Killings turn Mindanao tribal communities into 'ghost villages'

Villagers flee amid army claims of clashes with communist rebels
Killings turn Mindanao tribal communities into 'ghost villages'

A Manobo family seeks shelter in a makeshift hut in an evacuation center in Surigao del Sur province. (Photo by Ben Serrano)

The killings of two tribal leaders in the southern Philippine province of Surigao del Sur have turned at least seven indigenous communities into virtual "ghost villages."

"What are left now in the communities are our farm animals and empty houses," said Necias Avila, a council member of the village of Diatagon in Lianga town. 

"We are afraid that our homes are now being looted," Avila told ucanews.com.

Thousands of indigenous villagers fled their homes in fear Sept. 2, a day after the killings of two tribal leaders and a school director in the town of Lianga.

On Sept. 4, soldiers of the Army's 75th Infantry Battalion announced over local radio that government troops clashed with some 60 communist rebels in one of the villages the day before. 

Gov. Johnny Pimentel of Surigao del Sur, however, said the alleged rebels "were creations of the military."

"[The military] created monsters. They are harassing communities they suspect of supporting communist rebels," Pimentel said in an interview.

The Rural Missionaries of the Philippines, an organization of Catholic missionaries working in remote villages, vowed to "fight on" after their literacy and numeracy schools also were attacked.

"Our teachers, our students and their parents, accused of being members of the [communist rebels], have been sprayed with bullets and imprisoned for baseless accusations," said Missionary Sisters of Mary Sister Maria Famita Somogod.

"What we need to do is to fortify ourselves and make a unified stand. We have to be strong to demand prosecution," she said.

"It isn't enough that we rage about the militarization of our communities. It isn't enough that we condemn the impunity of paramilitary groups in the ancestral domains," Sister Somogod said.

The nun said the killings and attacks could have only been done by "someone bereft of his soul."

 

Attacks

On Sept. 3, a 15-year-old Manobo boy from the village of Mendis, Pangantucan town, Bukidnon province, recounted to journalists how he witnessed the killing of his father, his two brothers and two relatives on Aug. 18.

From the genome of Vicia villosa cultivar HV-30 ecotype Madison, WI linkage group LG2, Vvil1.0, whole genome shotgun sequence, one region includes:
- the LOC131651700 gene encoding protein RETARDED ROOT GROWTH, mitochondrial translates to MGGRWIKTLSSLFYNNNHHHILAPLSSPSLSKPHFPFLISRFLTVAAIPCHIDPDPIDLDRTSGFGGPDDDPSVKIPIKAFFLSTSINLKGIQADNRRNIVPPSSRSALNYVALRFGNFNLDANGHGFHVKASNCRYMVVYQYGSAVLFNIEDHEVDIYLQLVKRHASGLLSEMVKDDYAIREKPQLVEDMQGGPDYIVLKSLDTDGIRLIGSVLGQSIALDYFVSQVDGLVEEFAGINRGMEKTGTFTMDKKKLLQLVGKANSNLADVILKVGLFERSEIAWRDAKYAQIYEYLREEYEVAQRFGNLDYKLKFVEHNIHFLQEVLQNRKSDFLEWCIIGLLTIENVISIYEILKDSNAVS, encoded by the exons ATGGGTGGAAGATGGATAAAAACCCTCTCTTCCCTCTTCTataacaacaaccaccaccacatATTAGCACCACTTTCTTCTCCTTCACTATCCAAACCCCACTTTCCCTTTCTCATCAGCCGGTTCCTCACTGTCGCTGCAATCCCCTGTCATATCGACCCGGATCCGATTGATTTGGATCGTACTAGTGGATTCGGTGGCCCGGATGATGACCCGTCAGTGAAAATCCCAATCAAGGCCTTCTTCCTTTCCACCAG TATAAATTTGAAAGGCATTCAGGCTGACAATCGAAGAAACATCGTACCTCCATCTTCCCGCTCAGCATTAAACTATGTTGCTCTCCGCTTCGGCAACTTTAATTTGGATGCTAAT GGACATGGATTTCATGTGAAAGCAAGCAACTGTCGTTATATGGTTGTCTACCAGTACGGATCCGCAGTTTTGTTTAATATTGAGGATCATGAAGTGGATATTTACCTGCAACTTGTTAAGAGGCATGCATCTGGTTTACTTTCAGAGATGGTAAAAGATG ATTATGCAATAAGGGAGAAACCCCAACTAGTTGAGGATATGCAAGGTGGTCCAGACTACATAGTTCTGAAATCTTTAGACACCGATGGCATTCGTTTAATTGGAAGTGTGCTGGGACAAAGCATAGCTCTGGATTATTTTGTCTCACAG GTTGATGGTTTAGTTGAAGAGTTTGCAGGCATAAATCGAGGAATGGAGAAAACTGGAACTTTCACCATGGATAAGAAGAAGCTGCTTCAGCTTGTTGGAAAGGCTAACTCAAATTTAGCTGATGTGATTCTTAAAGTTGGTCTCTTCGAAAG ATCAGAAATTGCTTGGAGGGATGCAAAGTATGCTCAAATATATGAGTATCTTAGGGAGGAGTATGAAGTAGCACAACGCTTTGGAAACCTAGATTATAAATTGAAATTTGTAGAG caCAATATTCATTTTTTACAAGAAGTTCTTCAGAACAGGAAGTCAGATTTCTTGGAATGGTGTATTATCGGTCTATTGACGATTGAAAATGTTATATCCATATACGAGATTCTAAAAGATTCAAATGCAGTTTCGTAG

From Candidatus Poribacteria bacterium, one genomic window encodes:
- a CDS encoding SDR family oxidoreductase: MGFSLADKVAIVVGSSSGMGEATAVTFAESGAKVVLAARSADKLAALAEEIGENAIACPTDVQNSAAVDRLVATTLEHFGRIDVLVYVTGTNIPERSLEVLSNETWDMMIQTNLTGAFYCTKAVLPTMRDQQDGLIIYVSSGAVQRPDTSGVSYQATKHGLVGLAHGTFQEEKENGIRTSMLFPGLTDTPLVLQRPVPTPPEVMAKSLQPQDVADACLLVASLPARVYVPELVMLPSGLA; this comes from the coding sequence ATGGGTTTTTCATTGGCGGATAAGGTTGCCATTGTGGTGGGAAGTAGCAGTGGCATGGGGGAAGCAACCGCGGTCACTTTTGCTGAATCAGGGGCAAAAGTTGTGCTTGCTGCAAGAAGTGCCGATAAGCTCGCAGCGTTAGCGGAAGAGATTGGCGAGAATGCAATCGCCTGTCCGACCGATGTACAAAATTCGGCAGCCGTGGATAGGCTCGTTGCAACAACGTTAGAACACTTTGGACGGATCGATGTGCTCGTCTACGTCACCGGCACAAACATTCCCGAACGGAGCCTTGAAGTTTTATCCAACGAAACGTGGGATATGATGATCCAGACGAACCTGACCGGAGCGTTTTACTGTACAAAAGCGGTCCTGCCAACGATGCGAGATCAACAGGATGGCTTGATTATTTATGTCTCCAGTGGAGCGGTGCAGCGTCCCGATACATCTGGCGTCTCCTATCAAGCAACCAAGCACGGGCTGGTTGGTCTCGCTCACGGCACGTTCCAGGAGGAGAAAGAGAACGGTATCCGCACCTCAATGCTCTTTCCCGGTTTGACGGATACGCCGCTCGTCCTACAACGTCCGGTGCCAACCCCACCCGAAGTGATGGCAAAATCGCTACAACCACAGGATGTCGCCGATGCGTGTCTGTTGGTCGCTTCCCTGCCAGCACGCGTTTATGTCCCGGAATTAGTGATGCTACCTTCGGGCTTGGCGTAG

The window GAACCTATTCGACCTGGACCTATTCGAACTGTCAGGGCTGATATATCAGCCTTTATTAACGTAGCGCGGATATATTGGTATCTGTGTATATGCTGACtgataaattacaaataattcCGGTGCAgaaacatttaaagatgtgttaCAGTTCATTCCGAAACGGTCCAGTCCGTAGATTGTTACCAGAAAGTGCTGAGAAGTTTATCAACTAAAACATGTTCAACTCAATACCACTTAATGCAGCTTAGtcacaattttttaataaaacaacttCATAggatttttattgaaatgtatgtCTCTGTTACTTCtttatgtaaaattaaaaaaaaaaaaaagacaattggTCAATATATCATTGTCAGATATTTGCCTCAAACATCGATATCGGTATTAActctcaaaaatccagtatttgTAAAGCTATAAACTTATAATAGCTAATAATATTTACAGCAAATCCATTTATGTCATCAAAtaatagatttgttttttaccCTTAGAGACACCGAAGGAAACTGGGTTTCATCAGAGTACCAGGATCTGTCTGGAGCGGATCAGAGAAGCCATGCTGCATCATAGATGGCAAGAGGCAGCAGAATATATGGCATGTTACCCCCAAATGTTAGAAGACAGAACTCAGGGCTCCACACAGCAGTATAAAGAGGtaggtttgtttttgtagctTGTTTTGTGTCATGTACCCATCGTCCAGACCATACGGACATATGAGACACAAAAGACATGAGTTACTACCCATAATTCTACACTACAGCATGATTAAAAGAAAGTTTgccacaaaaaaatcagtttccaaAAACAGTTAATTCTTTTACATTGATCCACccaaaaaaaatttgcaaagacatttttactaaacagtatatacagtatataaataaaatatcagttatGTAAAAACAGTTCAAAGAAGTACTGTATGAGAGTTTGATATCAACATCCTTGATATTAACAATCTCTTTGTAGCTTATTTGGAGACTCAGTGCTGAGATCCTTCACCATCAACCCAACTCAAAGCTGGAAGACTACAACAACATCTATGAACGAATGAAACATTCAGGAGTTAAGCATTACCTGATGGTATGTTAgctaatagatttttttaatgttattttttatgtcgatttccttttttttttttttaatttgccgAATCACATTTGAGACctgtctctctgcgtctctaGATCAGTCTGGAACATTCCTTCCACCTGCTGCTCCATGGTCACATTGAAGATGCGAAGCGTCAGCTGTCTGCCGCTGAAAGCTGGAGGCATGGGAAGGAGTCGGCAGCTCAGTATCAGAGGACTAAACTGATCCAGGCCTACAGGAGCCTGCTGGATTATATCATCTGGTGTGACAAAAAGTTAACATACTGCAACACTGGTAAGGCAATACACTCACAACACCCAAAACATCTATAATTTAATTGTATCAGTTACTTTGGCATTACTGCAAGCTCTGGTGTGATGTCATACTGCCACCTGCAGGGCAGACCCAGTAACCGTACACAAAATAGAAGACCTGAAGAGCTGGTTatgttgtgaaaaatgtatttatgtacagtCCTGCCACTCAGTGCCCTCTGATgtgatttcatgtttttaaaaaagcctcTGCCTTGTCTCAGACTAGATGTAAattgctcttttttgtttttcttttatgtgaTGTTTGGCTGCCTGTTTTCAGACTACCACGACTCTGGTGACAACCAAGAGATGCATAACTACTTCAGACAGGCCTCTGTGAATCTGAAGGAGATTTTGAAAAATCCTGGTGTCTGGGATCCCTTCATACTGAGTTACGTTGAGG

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The military and the police claimed that the incident was a "legitimate encounter" between government forces and the communist New People’s Army rebels. 

The boy, however, said his father and siblings even begged the soldiers to take them in as prisoners instead of killing them.

"We do not simply call for the cessation of their heartless attacks. We seek, we act, for justice," said Somogod, adding that for several years "we have been targets of threats, harassment, of killings."

Col. Isidro Purisima, brigade commander of the Army's 402nd Infantry Brigade in Surigao del Sur province, said the military cannot just arrest members of the paramilitary groups allegedly responsible for the atrocities.

In Manila, various groups expressed indignation over the human rights abuses in tribal communities in Mindanao.

Student activists marched to the military's national headquarters in Quezon City to denounce the killing of school director Emerico Samarca and tribal leaders Dionel Campos and Aurelio Sinzo on Sept. 1.

"The people's lives are plagued with terrors and horrors by the regime’s fascist [anti-insurgency campaign]," said Charisse Banez of the League of Filipino Students.

Protesters pelted the gate of the military camp with paint bombs and spray-painted the word "berdugo (hangman)."

 

Philippine student activists stage a protest rally at the gate of the military's national headquarters in Manila to protest human rights violations in tribal communities in Mindanao. (Photo courtesy of League of Filipino Students)

 

"The military's horrors spread like wildfire in the countryside. They occupied communities, burned schools, and killed activists and residents. Even children were not spared," said Banez.

The students demanded the immediate pull-out of the military in tribal communities and the disbandment of paramilitary groups.

Data from indigenous peoples group Katribu shows that since 2010, when President Benigno Aquino came to power, 68 tribal people have been victims of extrajudicial killings while one remained missing.

Of the 68 tribal people killed, 53 came from Mindanao.

There were also 99 cases of harassment reported and 176 tribal leaders and members of tribal organizations face "trumped-up charges." 

The group also recorded nine incidents of bombing of communities and farmlands, and 54 cases of forced evacuations in Mindanao, displacing some 20,000 people.

 

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